Things to do | Leisure & entertainment | Kew Royal Botanic Gardens

Kew Royal Botanic Gardens

World Heritage Site

The Royal Botanic Gardens are a historic London landscape garden set in a beautiful landscape beside the River Thames between Richmond and Kew South West London.

Today, the gardens cover more than 300 acres, and house botanic collections (conserved plants, living plants and documents) that have been enriched over 2 and half centuries.

There has been a garden at Kew since the 17th century, but the Royal Botanic Gardens were officially founded in 1759. The gardens have since made a significant contribution to the study of plant diversity and economic botany.

Today there are 26 gardens at Kew, ranging from the Aquatic Garden to the Winter Garden, each containing up to 100 species of plants. The gardens are also home to 6 stunning glasshouses, each containing a different example of plant life around the world.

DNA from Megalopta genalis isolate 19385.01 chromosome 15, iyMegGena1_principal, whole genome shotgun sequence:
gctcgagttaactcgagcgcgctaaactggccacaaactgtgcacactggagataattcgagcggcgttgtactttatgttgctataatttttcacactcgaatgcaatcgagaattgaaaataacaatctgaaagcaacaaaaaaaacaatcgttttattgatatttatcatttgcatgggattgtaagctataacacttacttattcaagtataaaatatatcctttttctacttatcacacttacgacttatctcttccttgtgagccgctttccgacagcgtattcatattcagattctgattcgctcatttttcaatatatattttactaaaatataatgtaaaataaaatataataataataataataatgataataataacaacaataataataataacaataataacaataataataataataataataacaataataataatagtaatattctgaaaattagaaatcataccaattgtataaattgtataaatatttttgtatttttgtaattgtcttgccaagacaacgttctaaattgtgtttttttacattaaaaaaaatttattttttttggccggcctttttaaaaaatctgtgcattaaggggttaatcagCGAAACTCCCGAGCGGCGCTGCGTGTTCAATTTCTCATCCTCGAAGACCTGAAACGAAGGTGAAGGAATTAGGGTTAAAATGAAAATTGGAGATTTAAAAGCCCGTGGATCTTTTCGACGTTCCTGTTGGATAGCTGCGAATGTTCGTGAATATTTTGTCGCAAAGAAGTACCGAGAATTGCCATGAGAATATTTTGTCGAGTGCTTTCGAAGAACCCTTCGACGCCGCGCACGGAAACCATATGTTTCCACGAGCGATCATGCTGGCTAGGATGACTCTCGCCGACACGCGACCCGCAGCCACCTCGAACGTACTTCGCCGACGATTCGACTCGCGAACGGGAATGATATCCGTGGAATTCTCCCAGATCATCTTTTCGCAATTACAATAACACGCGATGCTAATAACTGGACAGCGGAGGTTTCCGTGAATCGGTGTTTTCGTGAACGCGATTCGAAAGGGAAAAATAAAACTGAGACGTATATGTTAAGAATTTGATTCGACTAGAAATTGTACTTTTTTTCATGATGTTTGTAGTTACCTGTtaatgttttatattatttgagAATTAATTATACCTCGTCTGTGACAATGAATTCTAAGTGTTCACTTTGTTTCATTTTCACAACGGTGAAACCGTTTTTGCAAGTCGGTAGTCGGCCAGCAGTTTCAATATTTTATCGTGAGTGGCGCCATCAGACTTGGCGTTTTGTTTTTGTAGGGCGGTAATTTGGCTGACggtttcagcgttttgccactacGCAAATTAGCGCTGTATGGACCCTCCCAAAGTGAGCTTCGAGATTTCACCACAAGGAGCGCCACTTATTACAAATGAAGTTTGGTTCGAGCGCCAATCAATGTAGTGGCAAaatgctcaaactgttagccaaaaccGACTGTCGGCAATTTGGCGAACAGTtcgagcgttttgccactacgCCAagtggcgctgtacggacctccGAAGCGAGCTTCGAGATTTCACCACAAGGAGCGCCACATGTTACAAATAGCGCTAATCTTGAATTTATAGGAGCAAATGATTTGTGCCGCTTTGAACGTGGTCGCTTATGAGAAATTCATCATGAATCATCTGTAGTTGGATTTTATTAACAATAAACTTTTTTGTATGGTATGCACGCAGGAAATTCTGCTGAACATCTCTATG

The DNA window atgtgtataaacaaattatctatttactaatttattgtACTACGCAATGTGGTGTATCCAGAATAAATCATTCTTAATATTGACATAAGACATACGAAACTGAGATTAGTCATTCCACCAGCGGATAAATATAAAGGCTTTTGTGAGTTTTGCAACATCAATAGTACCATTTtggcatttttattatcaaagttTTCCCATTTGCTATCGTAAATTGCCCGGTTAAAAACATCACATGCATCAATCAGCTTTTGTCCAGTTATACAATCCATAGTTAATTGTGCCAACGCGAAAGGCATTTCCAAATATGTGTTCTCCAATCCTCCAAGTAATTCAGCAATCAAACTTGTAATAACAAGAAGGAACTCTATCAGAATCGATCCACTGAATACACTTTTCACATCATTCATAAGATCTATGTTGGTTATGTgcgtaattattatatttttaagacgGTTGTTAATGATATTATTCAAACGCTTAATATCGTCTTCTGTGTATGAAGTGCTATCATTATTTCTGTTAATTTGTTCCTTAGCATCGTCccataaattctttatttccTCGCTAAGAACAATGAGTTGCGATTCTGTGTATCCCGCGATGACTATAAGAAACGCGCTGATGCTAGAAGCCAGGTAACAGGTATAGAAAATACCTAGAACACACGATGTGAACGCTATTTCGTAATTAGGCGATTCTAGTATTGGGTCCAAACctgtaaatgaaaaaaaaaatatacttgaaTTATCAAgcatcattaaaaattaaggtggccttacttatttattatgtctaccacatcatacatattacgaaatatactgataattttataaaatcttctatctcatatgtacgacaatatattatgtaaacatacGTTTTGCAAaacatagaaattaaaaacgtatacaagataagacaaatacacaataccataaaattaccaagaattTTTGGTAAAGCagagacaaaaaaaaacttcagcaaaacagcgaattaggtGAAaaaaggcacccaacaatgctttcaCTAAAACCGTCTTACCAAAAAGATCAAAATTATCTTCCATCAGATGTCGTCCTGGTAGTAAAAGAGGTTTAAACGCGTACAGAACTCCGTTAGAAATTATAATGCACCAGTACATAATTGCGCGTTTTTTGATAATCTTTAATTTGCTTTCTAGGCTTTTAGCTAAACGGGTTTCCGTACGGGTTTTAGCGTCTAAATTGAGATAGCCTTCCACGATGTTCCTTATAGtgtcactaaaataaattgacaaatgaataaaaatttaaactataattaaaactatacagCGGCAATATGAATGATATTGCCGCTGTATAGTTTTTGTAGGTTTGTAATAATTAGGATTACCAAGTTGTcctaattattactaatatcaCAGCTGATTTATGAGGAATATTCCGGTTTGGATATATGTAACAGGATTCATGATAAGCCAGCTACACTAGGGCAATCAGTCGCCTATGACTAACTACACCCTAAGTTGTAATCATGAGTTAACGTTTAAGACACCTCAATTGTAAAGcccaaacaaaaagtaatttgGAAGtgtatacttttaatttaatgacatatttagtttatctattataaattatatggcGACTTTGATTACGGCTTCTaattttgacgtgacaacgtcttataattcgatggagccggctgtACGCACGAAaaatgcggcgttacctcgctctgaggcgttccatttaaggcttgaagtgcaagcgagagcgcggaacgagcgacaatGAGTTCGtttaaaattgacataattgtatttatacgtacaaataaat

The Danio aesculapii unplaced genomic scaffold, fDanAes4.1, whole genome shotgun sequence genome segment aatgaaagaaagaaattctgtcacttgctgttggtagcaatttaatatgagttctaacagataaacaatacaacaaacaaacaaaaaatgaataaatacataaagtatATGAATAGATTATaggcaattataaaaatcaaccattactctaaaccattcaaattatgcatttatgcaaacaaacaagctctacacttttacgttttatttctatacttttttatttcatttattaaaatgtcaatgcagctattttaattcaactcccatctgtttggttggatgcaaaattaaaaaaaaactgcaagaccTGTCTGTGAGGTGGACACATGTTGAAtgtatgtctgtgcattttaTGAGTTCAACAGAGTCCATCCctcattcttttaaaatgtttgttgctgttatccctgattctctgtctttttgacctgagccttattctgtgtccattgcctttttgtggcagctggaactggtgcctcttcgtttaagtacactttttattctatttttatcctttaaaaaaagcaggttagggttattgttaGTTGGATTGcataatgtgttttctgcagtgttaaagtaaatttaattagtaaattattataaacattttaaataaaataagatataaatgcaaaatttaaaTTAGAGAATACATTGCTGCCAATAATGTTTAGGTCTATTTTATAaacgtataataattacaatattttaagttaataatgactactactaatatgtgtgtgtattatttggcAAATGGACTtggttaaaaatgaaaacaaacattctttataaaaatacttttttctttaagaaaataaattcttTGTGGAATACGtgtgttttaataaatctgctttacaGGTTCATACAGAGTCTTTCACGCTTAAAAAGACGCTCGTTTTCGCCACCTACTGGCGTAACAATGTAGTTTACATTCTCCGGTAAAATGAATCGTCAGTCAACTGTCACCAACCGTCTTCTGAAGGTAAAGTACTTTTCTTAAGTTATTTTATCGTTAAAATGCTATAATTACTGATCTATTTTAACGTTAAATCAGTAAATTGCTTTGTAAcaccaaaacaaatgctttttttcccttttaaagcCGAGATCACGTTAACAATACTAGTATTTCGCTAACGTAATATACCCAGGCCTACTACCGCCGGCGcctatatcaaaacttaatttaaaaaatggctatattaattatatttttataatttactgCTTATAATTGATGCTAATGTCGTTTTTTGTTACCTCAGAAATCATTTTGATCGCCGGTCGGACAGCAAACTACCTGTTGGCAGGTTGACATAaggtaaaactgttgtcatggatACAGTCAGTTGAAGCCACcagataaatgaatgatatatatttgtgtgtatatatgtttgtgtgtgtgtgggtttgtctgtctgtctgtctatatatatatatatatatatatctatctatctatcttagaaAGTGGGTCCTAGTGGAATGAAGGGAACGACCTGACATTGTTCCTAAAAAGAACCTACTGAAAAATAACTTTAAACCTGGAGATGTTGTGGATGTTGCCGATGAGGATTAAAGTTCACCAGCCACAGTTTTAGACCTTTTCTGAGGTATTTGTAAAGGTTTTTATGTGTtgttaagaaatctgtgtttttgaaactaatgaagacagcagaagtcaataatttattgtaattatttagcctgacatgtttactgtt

The Palm House is the centrepiece of the gardens. Built between 1844 and 1848, it houses tropical trees, shrubs and palms, including coconuts palms, banana plants and mango trees. The Temperate House is the world's largest ornamental glasshouse, and holds a collection of subtropical plants, including jojoba and the world's largest indoor plant, the Chilean wine-palm.

Kew Palace is the oldest surviving building within the Royal Botanic Gardens. The 17th-century building was the family home of King George III and Queen Charlotte. It's well known as the sanctuary for King George during his bouts of illness, presumed as 'madness' but now believed to have been the neurological disorder porphyria. A series of Royal Family items such as the waistcoat worn by King George in his final years and the chair in which Queen Charlotte died, are on display at the palace.

Must see & do:

Hampton Court Palace - Visit the oldest Tudor palace in England, which was also home to Henry VIII. Explore his state apartments where history is brought to life with costumed guides.

Richmond Park - Enjoy a great day out at the largest open space in London. Used as a hunting park by King Charles I, the park is home to herds of fallow and red deer that roam the grassland and woodland.